var remain_width = ($(this).outerWidth() - fixed_widths)/$(this).outerWidth() * 100; // percent
              var consumers = $(this)
                  .children('.flex-layout-consume')
                  .get()
              ;
              var count_consumers = consumers
                  .reduce(function(total, elem) {
                      var cm = parseInt($(elem).attr('class').match(/flex-layout-consume-(\d+)/)[1]);
                      $(elem).data('consume_multiplicator', cm);
                      return total + cm;
                  },0)
              ;
              var consumers_tic = (remain_width/count_consumers)
              $(consumers).each(function() {
                  $(this).width(Math.round((consumers_tic * $(this).data('consume_multiplicator'))*1000)/1000+'%')
              }) 


          } else if ($(this).hasClass('flex-layout-vertical')) { // vertical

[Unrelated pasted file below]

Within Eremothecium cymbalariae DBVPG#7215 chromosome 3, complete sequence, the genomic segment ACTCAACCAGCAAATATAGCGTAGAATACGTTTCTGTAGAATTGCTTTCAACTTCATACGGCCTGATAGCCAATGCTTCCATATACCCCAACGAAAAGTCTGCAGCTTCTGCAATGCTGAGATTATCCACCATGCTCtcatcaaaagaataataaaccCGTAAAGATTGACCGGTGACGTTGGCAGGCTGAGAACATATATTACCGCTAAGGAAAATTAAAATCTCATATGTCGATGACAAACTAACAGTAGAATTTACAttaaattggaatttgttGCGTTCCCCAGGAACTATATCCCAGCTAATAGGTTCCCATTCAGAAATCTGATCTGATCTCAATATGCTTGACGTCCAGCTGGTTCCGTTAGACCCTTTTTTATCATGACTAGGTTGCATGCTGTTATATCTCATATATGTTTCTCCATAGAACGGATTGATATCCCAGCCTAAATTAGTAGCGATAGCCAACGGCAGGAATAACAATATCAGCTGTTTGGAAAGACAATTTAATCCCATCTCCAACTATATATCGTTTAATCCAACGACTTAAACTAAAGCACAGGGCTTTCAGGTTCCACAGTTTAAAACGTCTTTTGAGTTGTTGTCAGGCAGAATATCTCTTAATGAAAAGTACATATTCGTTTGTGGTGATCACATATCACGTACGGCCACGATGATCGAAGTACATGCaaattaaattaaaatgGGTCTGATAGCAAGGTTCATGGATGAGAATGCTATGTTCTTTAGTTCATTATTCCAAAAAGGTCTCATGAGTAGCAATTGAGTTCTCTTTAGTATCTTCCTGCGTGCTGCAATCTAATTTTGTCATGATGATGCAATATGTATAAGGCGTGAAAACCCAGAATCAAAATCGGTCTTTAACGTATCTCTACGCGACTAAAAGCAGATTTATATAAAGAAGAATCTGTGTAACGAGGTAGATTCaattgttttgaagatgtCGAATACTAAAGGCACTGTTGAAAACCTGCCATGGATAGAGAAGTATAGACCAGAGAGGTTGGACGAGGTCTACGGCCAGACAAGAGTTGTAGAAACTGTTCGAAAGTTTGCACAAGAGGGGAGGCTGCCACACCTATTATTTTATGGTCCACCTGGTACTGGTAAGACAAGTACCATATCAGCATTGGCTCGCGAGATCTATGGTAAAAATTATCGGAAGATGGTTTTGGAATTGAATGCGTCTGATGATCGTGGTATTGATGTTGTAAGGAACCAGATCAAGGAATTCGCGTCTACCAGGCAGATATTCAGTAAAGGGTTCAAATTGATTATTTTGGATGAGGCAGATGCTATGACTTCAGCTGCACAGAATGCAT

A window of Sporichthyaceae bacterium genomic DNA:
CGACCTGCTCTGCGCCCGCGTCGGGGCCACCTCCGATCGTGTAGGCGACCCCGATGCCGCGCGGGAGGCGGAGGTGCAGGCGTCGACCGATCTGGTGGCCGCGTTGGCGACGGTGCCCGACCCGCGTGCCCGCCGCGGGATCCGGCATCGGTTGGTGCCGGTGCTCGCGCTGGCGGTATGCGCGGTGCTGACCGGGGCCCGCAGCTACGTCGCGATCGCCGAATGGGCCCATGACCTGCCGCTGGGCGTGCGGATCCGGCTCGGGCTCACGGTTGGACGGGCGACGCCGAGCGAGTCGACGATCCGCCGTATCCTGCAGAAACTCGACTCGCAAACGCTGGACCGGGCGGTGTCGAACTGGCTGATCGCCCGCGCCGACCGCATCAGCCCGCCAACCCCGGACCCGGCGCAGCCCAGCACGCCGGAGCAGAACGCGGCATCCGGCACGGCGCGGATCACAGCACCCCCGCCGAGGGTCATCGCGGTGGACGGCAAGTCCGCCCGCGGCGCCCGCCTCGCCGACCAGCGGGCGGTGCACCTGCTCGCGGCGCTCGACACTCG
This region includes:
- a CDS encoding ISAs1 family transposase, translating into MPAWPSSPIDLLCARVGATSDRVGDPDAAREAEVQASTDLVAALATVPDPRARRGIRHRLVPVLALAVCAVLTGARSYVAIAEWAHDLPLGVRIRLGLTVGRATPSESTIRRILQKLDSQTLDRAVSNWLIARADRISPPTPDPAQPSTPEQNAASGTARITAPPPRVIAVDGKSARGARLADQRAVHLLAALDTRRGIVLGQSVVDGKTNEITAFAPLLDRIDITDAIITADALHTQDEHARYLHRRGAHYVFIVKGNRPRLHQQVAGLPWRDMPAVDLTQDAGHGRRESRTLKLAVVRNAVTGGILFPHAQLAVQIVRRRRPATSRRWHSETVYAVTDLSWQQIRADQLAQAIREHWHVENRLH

var fixed_heights = $(this)
                  .children('.flex-layout-fixed')
                  .get()
                  .reduce(function(total, elem) {
                      return (total + $(elem).outerHeight())
                  },0)
              ;
              var remain_height = ($(this).outerHeight() - fixed_heights)/$(this).outerHeight() * 100; // percent
              var consumers = $(this)
                  .children('.flex-layout-consume')
                  .get()
              ;
              var count_consumers = consumers
                  .reduce(function(total, elem) {
                      var cm = parseInt($(elem).attr('class').match(/flex-layout-consume-(\d+)/)[1]);
                      $(elem).data('consume_multiplicator', cm);
                      return total + cm;